U.S. lawmakers lobbied on foot-and-mouth
In a letter sent Tuesday, 55 organizations asked a bipartisan group of five U.S. senators -- including Dakotas senators -- for help in stopping the U.S. Department of Agriculture Animal and Plant Health Inspection Service from going forward with plans to relax the nation's protections against foot-and-mouth disease.
On Dec. 23, APHIS proposed to relax U.S. disease protections to allow the importation of fresh beef from Brazil, a country where, according to the group's letter, FMD is still considered endemic.
The groups referred to APHIS' proposal to allow fresh Brazilian beef into the United States as "a radical and seemingly unjustified departure" from the disease protection measures that APHIS told Congress were necessary to prevent the introduction of FMD in a 2003 report.
The groups want Congress to require APHIS to suspend consideration of its Brazilian rule until after the agency updates its 2003 Final Report for the Animal Disease Risk Assessment, Prevention, and Control Act of 2001.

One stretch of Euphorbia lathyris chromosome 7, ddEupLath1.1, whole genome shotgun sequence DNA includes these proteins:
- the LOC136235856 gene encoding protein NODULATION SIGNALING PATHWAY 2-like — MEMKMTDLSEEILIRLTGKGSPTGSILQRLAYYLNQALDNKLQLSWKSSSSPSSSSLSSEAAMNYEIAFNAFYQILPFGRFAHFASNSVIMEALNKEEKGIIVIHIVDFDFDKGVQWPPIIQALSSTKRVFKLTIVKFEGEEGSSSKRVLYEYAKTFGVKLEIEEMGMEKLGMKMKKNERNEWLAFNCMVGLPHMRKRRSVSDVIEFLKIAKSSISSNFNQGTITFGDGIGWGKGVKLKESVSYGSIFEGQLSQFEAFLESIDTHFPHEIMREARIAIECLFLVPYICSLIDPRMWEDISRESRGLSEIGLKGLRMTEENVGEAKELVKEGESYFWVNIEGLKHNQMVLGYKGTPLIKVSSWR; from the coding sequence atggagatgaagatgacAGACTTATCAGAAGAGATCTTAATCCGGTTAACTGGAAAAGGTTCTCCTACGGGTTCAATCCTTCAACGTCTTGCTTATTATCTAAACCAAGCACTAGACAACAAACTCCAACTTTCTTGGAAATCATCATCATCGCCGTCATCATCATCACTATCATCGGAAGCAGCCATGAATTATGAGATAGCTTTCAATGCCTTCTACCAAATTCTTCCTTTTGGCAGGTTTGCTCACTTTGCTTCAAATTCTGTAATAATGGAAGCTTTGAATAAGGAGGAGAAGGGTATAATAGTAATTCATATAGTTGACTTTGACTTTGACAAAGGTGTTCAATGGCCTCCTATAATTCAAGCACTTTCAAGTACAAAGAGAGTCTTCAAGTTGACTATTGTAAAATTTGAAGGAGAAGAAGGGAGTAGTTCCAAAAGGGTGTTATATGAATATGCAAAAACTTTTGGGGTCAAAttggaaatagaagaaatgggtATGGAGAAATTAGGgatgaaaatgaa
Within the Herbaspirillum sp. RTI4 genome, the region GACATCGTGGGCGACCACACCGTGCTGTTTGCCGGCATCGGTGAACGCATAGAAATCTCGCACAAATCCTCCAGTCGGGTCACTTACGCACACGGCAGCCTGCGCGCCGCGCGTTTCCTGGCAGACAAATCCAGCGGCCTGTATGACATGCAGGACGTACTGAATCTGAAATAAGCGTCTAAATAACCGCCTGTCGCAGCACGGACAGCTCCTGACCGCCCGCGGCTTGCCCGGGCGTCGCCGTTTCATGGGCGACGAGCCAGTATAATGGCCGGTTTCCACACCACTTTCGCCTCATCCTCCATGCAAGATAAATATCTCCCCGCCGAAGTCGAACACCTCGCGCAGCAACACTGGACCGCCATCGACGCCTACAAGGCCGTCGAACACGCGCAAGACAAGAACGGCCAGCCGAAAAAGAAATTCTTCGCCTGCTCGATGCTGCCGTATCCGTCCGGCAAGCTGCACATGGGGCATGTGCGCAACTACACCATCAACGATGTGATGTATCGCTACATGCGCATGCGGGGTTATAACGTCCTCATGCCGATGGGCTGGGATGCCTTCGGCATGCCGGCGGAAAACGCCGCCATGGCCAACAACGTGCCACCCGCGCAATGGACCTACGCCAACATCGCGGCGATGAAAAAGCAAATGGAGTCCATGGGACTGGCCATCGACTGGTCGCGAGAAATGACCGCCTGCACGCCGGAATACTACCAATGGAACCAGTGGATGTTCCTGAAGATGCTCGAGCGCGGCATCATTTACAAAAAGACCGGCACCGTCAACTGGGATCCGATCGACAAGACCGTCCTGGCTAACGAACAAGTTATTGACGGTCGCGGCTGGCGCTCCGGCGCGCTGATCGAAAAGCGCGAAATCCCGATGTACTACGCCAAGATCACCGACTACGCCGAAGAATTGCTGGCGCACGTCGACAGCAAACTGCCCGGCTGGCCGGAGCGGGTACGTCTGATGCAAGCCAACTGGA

The bipartisan group of senators that received the group's request include John Barrasso, R-Wyo., Tim Johnson, D-S.D., Mike Enzi, R-Wyo., Jon Tester, D-Mont., and Heidi Heitkamp, D-N.D.
Among the 55 groups making the request include regional groups Dakota Rural Action, South Dakota Stockgrowers Association, Independent Beef Association of North Dakota (I-BAND), Independent Cattlemen of Nebraska, Independent Cattlemen of Wyoming and Massey Road Cattle Producers (Iowa).